What is F-stop? What is T-stop? What are the differences between F-stop vs T-stop? This is the subject of our article today. As you know, there are some values on the lenses. One of these values diaphragm value is. This value, which determines the amount of light that will fall into the sensor, varies according to the structure and quality of the lens. This factor, which also affects depth of field, has been expressed with the F value in digital and analog photography for the last 10 years. While photographers have been telling about the aperture value with the terms such as F 2.8 – F5.6, we have started to see that this value is also expressed with the T value with the cheapness of cinema, lenses and cameras in recent years. So what is F Stop and T Stop? What are the differences between them?
What is F-Stop?
F-Stop is a value created using purely mathematical calculations, which usually express the aperture we see in photo lenses. Normally, light enters the lens, passes through the diaphragm leaves and lenses and breaks, gathering at some point behind the lens, then the broken lights fall on the sensor and form the photograph. In this process ranking, the measurement of the F value is actually the first. The F value is a value created based on the light value entering the lens. On the other hand, f stop numbers are found mathematically on the basis of dividing the focal length of the lens by the diameter of the diaphragm. For example, if the aperture diameter (lens diameter of the lens) of a 50mm lens is 25mm, the lightest aperture value of that lens is calculated as F 2. So the value produced is purely theoretical.
Since F is a theoretical calculation, the losses of light entering the lens and passing through the lenses are not taken into account, which creates a difference between two lenses containing a different number of lenses but having the same aperture value. For example; At 24mm f / 2.8, a slightly brighter image is obtained, which is noticeable to the eye, while it creates a brighter image than 28mm due to the use of more lenses at 100mm f2.8. This small difference does not make much difference in the field of photography. You can tolerate this little difference by playing with ISO and shutter speed, but this is not the case in filming. Generally, cinematographers set an aperture value and all shots of that scene are performed with the same aperture value.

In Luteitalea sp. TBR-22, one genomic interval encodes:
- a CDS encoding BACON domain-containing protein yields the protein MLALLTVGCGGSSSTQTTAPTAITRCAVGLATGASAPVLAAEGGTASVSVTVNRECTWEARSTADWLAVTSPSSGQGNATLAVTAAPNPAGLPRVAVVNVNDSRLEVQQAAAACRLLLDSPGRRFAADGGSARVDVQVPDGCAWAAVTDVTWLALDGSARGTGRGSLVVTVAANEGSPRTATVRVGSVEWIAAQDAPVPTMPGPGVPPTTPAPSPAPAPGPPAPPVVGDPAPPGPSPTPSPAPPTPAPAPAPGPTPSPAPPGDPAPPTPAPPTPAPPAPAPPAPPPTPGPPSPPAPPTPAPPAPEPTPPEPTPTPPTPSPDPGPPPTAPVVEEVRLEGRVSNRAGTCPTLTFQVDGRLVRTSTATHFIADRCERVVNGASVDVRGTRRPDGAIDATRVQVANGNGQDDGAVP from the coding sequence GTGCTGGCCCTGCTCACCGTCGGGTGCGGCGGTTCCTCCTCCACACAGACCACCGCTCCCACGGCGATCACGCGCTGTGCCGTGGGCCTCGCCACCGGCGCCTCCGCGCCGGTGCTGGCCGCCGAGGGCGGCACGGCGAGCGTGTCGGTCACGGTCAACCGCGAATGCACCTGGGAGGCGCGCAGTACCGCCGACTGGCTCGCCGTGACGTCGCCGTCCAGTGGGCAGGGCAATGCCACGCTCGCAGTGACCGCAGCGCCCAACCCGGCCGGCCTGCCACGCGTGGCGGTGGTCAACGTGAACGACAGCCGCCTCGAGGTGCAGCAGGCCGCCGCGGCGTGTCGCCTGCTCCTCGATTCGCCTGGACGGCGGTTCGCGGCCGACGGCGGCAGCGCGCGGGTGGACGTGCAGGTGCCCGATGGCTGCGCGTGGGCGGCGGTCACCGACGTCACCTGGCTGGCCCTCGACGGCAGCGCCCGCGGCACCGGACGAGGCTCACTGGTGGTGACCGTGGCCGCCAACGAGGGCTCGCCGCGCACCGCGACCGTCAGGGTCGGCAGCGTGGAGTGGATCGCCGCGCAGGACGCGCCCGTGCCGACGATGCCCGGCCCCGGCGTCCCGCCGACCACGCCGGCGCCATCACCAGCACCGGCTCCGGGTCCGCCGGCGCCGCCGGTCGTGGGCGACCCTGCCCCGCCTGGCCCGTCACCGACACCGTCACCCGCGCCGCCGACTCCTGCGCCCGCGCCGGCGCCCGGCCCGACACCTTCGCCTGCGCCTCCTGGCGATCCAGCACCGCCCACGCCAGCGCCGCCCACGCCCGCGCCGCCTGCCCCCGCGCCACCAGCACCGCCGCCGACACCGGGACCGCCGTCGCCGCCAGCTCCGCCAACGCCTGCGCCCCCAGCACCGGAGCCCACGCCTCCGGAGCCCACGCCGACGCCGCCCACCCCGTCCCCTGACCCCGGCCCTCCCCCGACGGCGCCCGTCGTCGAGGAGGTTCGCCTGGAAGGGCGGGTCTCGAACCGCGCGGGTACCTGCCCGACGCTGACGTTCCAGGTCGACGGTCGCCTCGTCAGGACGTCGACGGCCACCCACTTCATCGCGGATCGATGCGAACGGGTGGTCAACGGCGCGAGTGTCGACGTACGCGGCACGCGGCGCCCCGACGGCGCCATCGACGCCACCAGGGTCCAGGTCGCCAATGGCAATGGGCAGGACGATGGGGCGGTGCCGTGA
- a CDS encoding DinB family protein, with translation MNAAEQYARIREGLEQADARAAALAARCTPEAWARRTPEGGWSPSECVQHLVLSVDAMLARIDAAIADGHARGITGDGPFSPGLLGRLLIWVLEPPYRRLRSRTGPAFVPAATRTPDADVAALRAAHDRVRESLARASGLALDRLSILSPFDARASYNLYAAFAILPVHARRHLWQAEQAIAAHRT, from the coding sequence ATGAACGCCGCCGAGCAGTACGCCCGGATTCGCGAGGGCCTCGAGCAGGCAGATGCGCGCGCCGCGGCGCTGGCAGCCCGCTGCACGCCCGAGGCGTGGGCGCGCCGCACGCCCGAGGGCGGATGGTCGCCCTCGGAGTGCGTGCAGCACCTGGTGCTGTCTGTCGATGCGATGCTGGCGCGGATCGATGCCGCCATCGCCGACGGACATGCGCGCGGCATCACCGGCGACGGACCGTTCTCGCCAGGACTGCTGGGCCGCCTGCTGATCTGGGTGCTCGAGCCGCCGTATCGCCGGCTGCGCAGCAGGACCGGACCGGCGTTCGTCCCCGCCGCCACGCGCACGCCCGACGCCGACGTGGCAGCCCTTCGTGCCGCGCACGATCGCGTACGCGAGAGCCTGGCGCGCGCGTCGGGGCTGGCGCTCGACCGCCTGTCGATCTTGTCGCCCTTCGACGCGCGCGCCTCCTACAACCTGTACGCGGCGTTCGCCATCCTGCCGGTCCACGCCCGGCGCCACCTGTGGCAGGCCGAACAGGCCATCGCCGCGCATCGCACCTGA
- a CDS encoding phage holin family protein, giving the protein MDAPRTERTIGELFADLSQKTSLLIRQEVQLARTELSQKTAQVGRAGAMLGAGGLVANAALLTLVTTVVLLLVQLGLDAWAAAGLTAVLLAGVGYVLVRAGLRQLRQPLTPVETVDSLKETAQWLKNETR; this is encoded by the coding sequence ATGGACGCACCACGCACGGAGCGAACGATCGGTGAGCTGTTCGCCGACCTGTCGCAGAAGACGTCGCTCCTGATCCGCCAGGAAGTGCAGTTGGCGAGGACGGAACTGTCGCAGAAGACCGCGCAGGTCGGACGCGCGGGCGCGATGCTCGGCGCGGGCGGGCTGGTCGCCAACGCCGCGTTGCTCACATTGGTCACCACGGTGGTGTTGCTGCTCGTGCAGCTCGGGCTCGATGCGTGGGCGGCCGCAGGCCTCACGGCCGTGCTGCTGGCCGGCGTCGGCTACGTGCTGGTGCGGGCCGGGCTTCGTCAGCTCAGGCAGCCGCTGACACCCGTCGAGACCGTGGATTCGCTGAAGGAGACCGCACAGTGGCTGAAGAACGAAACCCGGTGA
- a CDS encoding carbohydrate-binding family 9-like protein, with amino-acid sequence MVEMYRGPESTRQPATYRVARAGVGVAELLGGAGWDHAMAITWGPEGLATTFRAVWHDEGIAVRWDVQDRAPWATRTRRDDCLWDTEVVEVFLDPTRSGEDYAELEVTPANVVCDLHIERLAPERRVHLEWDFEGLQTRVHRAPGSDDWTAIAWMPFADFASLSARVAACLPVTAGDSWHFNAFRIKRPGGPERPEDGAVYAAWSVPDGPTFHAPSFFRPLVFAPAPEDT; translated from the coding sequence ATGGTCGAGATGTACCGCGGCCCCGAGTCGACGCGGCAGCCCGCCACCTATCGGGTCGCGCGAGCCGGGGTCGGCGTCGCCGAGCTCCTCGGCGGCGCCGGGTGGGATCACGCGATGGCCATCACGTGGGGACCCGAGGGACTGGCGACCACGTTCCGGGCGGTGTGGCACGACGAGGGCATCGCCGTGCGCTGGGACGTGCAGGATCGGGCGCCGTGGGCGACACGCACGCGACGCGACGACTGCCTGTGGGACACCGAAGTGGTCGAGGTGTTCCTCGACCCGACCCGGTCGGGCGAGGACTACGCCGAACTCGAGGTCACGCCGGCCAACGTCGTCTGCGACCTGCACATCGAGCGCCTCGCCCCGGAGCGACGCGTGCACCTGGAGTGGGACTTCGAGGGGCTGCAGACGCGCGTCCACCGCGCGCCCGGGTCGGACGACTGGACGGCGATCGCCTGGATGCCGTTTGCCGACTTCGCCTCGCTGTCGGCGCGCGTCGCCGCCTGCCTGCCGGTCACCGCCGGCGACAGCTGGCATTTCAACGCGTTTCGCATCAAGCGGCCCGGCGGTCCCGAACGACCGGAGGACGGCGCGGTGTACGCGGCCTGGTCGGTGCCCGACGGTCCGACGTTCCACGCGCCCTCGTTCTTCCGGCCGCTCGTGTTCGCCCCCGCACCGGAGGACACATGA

For example; When the Director of Photography draws the player at a shutter value of 50 at 28mm f / 2.8 and then pulls the same player at 1 shutter at 100mm f / 2.8 at the back of the plan, there is a slight difference, and this is very unwanted. For this reason, the diaphragm is expressed with a different measurement called T-stop in lenses used in cinema, different from F-stop.
What is T-Stop?
T-stop is a value that expresses the diaphragm value, which is generally used in cinema lenses, and also takes into account the losses of light in the lens. This value, unlike f stop, creates the diaphragm value by taking into account the refractions of light within the lens. For example, 85mm t1.5 and 24mm t1.5 give exactly the same light value. For this reason, all lenses in cine serial lens sets consist of lenses with the same T value.
Since continuity is a very important factor in filming, lenses with T value are used in order to avoid exposure difference between lens changes. In the photo, it is not important to use T or F value since there is no continuity in lens changes.
Is F-Stop or Better T-Stop? Which one should I buy the lens?
First of all, it should be noted that whether a lens is T-stop or F-stop is not a value that indicates the sharpness, color deviation value and quality of that lens. In other words, it can not be interpreted that lenses with T-stop or F-stop are better, but using lenses with T-stop value in filming is considered more ideal in the ideal world. For this reason, first decide what you want to shoot while buying the lens, and then look at the aperture, focal length and quality of that lens and see if it uses T-stop or F-stop. If you are going to use the lens only for filming, choose the one with the T value, but if you say I will take both photos and videos, the lenses with the F value are the most suitable for you.